Business failures: SMEs in the front line

[May 2023] BPCE L’Observatoire is publishing new research on business failures based on data from the first quarter of 2023. Insolvencies are a key indicator of the economic health of companies, particularly that of the fabric of VSEs and SMEs.

The rise in the number of business failures, expected after the end of the “whatever it takes” period, is showing no signs of abating, and is even increasing for certain types of company. But the number of insolvencies in the strict sense of the term should not obscure a more in-depth analysis of the phenomenon, which highlights pockets of vulnerability in the business fabric.

A surge in insolvencies that is more worrying than it seems

BPCE L’Observatoire counted 13,570 business failures in Q1-2023. The number of bankruptcies is now very close to its 2019 level, but not higher. Companies are not facing the sometimes-feared ‘wave of bankruptcies,’ even if several phenomena, already identified since Q2-2022, are gaining momentum and should be setting even more alarm bells ringing:

  • The increase in the number of compulsory liquidations points to a deterioration in the situation of companies in difficulty,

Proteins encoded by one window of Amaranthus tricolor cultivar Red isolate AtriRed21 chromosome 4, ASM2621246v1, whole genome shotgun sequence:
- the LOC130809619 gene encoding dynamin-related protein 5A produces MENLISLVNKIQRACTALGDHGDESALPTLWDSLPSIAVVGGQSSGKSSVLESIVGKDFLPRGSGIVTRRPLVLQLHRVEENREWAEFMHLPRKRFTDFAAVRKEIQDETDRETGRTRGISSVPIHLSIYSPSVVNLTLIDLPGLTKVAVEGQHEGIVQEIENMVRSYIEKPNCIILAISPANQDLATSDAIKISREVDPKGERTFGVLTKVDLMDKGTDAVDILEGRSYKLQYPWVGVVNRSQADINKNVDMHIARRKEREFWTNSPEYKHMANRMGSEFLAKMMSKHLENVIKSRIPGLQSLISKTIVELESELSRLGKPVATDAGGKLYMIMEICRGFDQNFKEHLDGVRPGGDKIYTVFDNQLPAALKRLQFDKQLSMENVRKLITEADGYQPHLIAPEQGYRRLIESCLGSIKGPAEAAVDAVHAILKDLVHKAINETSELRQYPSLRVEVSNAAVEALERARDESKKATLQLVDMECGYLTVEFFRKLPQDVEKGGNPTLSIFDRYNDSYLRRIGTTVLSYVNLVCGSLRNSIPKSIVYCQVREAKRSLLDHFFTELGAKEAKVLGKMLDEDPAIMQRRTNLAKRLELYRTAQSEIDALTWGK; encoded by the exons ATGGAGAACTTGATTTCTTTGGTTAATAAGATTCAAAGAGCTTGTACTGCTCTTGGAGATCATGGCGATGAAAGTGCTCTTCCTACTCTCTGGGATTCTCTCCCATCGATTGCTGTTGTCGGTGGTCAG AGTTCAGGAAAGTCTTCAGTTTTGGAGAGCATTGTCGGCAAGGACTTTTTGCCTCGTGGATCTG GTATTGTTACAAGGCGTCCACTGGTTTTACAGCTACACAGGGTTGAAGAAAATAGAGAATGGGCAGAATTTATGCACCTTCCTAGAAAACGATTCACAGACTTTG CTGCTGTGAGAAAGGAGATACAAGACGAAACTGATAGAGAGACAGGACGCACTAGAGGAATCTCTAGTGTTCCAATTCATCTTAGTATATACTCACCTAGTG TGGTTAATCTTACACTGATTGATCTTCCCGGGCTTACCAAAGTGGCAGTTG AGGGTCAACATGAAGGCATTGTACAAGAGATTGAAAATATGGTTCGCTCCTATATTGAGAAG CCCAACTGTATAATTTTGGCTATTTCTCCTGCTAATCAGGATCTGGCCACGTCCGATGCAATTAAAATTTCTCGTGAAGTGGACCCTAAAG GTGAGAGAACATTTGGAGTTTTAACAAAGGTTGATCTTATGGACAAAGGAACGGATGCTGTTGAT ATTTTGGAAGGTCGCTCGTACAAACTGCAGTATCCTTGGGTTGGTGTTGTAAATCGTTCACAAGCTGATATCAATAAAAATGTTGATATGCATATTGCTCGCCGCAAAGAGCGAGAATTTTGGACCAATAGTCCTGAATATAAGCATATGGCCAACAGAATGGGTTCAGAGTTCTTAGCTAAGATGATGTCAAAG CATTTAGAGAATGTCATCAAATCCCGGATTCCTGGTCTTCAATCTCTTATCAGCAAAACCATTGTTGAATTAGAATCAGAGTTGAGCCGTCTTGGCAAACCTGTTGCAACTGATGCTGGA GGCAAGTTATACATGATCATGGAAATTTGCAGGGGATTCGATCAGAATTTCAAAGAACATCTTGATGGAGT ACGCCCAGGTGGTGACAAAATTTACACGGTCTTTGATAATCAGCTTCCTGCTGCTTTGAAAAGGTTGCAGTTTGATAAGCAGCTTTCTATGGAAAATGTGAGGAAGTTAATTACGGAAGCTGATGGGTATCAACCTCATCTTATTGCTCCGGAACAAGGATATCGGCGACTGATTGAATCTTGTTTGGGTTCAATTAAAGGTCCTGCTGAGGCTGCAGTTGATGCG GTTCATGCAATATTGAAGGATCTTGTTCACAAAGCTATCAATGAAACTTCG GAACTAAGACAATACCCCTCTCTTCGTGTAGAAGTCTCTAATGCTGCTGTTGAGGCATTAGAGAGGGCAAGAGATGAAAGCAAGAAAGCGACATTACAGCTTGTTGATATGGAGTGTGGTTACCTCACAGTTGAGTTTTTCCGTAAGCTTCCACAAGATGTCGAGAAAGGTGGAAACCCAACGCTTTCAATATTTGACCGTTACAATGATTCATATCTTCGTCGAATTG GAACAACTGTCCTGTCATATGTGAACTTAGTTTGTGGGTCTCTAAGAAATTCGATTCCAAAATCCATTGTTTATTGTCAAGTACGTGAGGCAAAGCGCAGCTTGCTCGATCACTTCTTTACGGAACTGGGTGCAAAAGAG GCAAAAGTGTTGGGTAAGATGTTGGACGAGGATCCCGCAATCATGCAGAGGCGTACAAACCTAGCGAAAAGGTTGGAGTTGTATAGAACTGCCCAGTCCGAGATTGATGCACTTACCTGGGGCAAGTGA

• SMEs and mid-sized companies are the most affected, in particular those with between 10 and 100 employees. Smaller companies seem to be more resilient, while SMEs are facing a significant increase in insolvencies,
  •  The most affected sectors are not necessarily those directly touched by the health crisis. IT services, agriculture, road transport and agri-food are heavily affected, while the health and education sectors are left relatively unscathed. (See the full sectoral analysis and territorial disparities in the published research).

Heading towards a difficult year in 2023 on the insolvency front… at the very least more difficult than 2019

For the past year, the economic environment has been both inflationary and the source of little growth (at the aggregate level), which has weakened the cash position of many businesses. This environment naturally increases the weight of the Covid debt. What is more, access to credit is tightening up, notably for very small companies, and the repayment of the so-called “Covid debt” (particularly the state-guaranteed loans) is siphoning off available cash. Another concern is energy prices. After several months of sharp increases, energy prices fell back in late 2022-early 2023 to less “alarming” levels, although still higher than in 2019.

In 2023, and probably in 2024 as well, the fact that the URSSAF bodies responsible for collecting employee and employer social security contributions will be taking punitive measures against companies (more frequently small ones) weakened by the Covid crisis, combined with the energy shock and the economic slowdown, will add to the ‘natural’ number of insolvencies, certainly leading to a higher level of default than in 2019..

For further details (only in French)

For further details (only in French)

Conjoncture Entreprises, mai 2023

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